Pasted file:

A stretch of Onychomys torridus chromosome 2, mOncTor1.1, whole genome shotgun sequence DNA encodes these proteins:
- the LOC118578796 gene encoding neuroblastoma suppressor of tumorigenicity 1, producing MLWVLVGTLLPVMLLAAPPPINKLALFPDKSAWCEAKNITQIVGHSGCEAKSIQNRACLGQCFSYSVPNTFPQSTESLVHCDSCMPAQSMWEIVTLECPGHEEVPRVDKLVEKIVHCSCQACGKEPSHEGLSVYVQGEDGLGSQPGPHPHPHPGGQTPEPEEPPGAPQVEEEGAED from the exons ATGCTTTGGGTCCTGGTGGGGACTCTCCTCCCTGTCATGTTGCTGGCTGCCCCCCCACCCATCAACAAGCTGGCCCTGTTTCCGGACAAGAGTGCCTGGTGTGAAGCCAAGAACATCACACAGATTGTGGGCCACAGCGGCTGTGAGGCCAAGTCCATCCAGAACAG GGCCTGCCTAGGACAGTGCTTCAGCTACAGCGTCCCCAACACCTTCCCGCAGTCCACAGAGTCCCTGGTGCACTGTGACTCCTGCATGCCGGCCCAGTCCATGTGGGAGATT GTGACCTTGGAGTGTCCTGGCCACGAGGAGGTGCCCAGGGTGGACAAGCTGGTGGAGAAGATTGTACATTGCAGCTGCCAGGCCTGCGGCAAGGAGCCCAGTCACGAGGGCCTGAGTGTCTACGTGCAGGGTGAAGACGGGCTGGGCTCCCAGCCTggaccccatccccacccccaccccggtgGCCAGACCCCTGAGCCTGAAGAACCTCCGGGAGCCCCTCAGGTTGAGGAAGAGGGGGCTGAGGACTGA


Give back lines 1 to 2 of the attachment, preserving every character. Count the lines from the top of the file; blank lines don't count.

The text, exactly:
A stretch of Onychomys torridus chromosome 2, mOncTor1.1, whole genome shotgun sequence DNA encodes these proteins:
- the LOC118578796 gene encoding neuroblastoma suppressor of tumorigenicity 1, producing MLWVLVGTLLPVMLLAAPPPINKLALFPDKSAWCEAKNITQIVGHSGCEAKSIQNRACLGQCFSYSVPNTFPQSTESLVHCDSCMPAQSMWEIVTLECPGHEEVPRVDKLVEKIVHCSCQACGKEPSHEGLSVYVQGEDGLGSQPGPHPHPHPGGQTPEPEEPPGAPQVEEEGAED from the exons ATGCTTTGGGTCCTGGTGGGGACTCTCCTCCCTGTCATGTTGCTGGCTGCCCCCCCACCCATCAACAAGCTGGCCCTGTTTCCGGACAAGAGTGCCTGGTGTGAAGCCAAGAACATCACACAGATTGTGGGCCACAGCGGCTGTGAGGCCAAGTCCATCCAGAACAG GGCCTGCCTAGGACAGTGCTTCAGCTACAGCGTCCCCAACACCTTCCCGCAGTCCACAGAGTCCCTGGTGCACTGTGACTCCTGCATGCCGGCCCAGTCCATGTGGGAGATT GTGACCTTGGAGTGTCCTGGCCACGAGGAGGTGCCCAGGGTGGACAAGCTGGTGGAGAAGATTGTACATTGCAGCTGCCAGGCCTGCGGCAAGGAGCCCAGTCACGAGGGCCTGAGTGTCTACGTGCAGGGTGAAGACGGGCTGGGCTCCCAGCCTggaccccatccccacccccaccccggtgGCCAGACCCCTGAGCCTGAAGAACCTCCGGGAGCCCCTCAGGTTGAGGAAGAGGGGGCTGAGGACTGA